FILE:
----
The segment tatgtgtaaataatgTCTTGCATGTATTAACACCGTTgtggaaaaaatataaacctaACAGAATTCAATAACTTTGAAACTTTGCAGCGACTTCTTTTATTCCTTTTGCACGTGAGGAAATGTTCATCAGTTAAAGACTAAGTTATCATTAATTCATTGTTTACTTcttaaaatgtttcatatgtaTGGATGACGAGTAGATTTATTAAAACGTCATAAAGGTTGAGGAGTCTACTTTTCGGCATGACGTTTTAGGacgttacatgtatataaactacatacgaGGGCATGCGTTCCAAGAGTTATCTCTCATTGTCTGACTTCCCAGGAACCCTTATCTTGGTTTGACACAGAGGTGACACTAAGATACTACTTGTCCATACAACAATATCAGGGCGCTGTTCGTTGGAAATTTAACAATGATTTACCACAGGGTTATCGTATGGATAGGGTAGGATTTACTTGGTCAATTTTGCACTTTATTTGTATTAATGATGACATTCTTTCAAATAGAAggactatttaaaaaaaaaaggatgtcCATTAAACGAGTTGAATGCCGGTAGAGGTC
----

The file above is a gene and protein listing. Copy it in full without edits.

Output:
The segment tatgtgtaaataatgTCTTGCATGTATTAACACCGTTgtggaaaaaatataaacctaACAGAATTCAATAACTTTGAAACTTTGCAGCGACTTCTTTTATTCCTTTTGCACGTGAGGAAATGTTCATCAGTTAAAGACTAAGTTATCATTAATTCATTGTTTACTTcttaaaatgtttcatatgtaTGGATGACGAGTAGATTTATTAAAACGTCATAAAGGTTGAGGAGTCTACTTTTCGGCATGACGTTTTAGGacgttacatgtatataaactacatacgaGGGCATGCGTTCCAAGAGTTATCTCTCATTGTCTGACTTCCCAGGAACCCTTATCTTGGTTTGACACAGAGGTGACACTAAGATACTACTTGTCCATACAACAATATCAGGGCGCTGTTCGTTGGAAATTTAACAATGATTTACCACAGGGTTATCGTATGGATAGGGTAGGATTTACTTGGTCAATTTTGCACTTTATTTGTATTAATGATGACATTCTTTCAAATAGAAggactatttaaaaaaaaaaggatgtcCATTAAACGAGTTGAATGCCGGTAGAGGTC